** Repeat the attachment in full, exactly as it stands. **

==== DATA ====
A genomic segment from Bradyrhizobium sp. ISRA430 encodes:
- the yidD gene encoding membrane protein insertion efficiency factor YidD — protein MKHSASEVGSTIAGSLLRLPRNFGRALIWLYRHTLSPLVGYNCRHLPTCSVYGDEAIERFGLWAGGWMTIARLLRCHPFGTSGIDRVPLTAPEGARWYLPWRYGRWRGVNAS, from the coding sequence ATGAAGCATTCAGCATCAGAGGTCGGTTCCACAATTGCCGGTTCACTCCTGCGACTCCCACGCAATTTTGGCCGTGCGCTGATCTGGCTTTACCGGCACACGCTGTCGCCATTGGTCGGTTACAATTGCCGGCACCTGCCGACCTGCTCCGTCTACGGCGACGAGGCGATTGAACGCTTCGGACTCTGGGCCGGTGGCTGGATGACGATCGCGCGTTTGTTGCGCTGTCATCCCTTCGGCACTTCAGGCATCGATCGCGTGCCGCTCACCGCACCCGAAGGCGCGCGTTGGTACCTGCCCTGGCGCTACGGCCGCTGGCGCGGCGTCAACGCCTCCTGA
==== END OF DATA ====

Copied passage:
A genomic segment from Bradyrhizobium sp. ISRA430 encodes:
- the yidD gene encoding membrane protein insertion efficiency factor YidD — protein MKHSASEVGSTIAGSLLRLPRNFGRALIWLYRHTLSPLVGYNCRHLPTCSVYGDEAIERFGLWAGGWMTIARLLRCHPFGTSGIDRVPLTAPEGARWYLPWRYGRWRGVNAS, from the coding sequence ATGAAGCATTCAGCATCAGAGGTCGGTTCCACAATTGCCGGTTCACTCCTGCGACTCCCACGCAATTTTGGCCGTGCGCTGATCTGGCTTTACCGGCACACGCTGTCGCCATTGGTCGGTTACAATTGCCGGCACCTGCCGACCTGCTCCGTCTACGGCGACGAGGCGATTGAACGCTTCGGACTCTGGGCCGGTGGCTGGATGACGATCGCGCGTTTGTTGCGCTGTCATCCCTTCGGCACTTCAGGCATCGATCGCGTGCCGCTCACCGCACCCGAAGGCGCGCGTTGGTACCTGCCCTGGCGCTACGGCCGCTGGCGCGGCGTCAACGCCTCCTGA